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  • Documents on Democracy

China

The U.S. Congressional Human Rights Caucus held a special session in early June commemorating the first anniversary of China's brutal crackdown on prodemocracy protesters in Tiananmen Square. The featured speaker at the session was Chai Ling, a leader of the Beijing University Independent Student Union and a principal coordinator of the student demonstrations in Tiananmen Square. After leading survivors of the massacre to safety on the morning of 4 June 1989, Chai Ling and her husband Feng Congde went into hiding, They eluded Chinese security forces for the next ten months and then escaped to the West. The following are excerpts from Chai Ling's statement at a press conference prior to her appearance before the Human Rights Caucus:

One year ago yesterday, the killing began in Tiananmen Square. The Massacre ended the peaceful demonstration that had lasted for over fifty days. For fifty days, we peacefully presented to our government our hopes and dreams for China. The government responded with martial law, tear gas, bullets, and tanks.

The major theme of the democracy movement last year was peace. The highest principle of peace is sacrifice. The people in China, indeed all over the world, were inspired by our belief in peace, and our willingness to make sacrifices for peace . . . .

One year ago, when the tanks came into Tiananmen Square, the students were simply sitting there, facing the tanks peacefully. Outside the Square, thousands of people blocked the tanks with their bodies. Their weapons were not guns, but human dignity. But that is the most powerful weapon that people can have. That night, it took four to five hours for the tanks to move one hundred meters forward . . . .

Today we see all over China passive resistance against the government. Since people no longer believe in the government, it has lost its legitimacy. This resistance is very strong among workers and [End Page 138] peasants. In the ten months of hiding, it was the ordinary Chinese people who helped me, sheltered me, fed me, and helped me to escape.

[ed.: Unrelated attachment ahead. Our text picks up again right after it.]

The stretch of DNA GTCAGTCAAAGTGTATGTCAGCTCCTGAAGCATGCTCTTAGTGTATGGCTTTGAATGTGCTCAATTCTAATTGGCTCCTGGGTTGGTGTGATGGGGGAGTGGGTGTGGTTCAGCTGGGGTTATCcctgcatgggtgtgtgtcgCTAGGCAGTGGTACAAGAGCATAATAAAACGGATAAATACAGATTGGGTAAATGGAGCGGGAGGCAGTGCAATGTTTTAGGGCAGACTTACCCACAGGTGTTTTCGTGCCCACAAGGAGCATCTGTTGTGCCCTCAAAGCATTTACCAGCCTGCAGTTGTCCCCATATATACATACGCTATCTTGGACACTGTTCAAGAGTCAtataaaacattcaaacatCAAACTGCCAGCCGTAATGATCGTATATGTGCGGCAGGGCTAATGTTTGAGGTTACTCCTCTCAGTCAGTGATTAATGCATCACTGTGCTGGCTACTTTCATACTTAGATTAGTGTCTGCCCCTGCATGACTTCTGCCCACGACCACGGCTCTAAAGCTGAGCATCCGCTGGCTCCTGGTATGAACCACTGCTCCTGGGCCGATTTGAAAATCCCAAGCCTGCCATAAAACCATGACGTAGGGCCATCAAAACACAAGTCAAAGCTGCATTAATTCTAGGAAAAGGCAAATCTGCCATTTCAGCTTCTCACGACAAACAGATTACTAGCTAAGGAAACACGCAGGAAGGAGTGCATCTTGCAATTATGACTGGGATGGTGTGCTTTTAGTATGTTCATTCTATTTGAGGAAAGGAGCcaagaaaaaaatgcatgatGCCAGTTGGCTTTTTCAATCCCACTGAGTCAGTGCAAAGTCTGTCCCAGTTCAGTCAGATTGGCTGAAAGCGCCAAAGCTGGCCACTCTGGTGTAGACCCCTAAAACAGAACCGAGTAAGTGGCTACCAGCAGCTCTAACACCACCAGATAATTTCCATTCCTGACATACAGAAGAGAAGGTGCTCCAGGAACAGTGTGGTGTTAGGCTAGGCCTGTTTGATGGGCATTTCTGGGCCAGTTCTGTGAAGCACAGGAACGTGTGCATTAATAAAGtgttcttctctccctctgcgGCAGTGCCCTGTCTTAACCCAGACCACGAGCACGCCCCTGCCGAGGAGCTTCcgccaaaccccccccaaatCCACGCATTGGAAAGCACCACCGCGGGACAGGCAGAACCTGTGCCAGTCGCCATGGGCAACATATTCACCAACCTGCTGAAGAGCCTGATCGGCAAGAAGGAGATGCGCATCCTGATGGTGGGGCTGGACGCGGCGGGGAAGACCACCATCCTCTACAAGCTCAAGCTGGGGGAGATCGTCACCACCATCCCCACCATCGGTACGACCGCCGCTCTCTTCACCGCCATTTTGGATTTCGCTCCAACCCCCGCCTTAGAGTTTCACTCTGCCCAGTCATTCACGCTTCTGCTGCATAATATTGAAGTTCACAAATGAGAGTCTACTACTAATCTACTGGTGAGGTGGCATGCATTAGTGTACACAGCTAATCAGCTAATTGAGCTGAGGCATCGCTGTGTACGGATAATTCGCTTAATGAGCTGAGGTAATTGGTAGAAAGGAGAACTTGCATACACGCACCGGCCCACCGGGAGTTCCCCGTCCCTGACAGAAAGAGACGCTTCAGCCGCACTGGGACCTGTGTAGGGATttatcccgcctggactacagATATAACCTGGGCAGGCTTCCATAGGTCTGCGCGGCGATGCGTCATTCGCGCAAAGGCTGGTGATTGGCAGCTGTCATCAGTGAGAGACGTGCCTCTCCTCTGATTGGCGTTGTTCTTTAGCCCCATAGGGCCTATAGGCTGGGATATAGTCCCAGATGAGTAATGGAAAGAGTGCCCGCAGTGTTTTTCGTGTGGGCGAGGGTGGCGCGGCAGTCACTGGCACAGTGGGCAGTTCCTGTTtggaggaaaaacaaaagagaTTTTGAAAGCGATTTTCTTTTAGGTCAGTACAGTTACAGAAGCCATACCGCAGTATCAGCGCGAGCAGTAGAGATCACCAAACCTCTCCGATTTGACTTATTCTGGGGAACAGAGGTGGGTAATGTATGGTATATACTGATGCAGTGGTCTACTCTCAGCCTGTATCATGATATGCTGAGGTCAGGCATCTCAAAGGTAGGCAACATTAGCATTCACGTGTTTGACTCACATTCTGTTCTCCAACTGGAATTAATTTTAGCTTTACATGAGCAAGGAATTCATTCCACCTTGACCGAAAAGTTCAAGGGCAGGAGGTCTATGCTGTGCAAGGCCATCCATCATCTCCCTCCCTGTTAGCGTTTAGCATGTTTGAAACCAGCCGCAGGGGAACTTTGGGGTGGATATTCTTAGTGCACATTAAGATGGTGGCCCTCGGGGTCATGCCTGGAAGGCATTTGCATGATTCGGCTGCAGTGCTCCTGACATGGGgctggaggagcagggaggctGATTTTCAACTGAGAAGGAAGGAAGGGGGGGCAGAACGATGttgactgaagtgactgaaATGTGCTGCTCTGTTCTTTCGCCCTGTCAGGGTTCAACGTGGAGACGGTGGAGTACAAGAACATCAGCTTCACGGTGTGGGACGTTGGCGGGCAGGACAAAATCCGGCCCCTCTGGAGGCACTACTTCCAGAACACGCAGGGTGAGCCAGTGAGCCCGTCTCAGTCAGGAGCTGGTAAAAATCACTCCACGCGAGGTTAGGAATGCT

In my journey, I discovered a great number of people were listening to [Voice of America and British Broadcasting Corporation radio programs]. The people of China know the truth. They see the government without its skin. They see the evil, and feel the fear of the Chinese Communist Party leadership.

After the massacre in Tiananmen Square, the government of China can never be the same. During last year's democracy movement, the majority of government officials were sympathetic and supportive of the students and peaceful demonstrators. Now some of them are helping us to escape. These officials are just like us, eager for freedom and democracy.

And the society of China can never be the same. Today the underground resistance organizations are still alive. They are careful and waiting, but alive and determined . . . .

Today as I stand in freedom, under the protection of democratic governments, I plead to the people of the world that you must not forget those who gave up their lives for freedom and democracy. Please listen to the cries of China's prisons and the voices of students, workers, and peasants who are still deprived of basic human rights . . . .

And I say to the governments of the world, do not look at the Chinese people with "old eyes," for the people of China have been emboldened in their quest for freedom. The struggle for justice is deeply felt by the Chinese people. It is not imported from abroad. It is deeply rooted in our own culture and history. It is our political leaders who now resist this idea.

Cameroon

In late February 1990, a group of political activists, including Yondo Black, a prominent member of the Cameroon Bar Association (CBA), were placed in detention by the government for attempting to organize an opposition political party. At a special session of the CBA on 27 March 1990, the association's president, Bernard A. Muna, delivered an address on behalf of the detainees, excerpts from which follow:

Whether we like it or not, there are questions raised by this incident that concern the Constitution of the Republic of Cameroon, the International Charter of Human...

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Additional Information

ISSN
1086-3214
Print ISSN
1045-5736
Pages
pp. 138-141
Launched on MUSE
2008-01-01
Open Access
No
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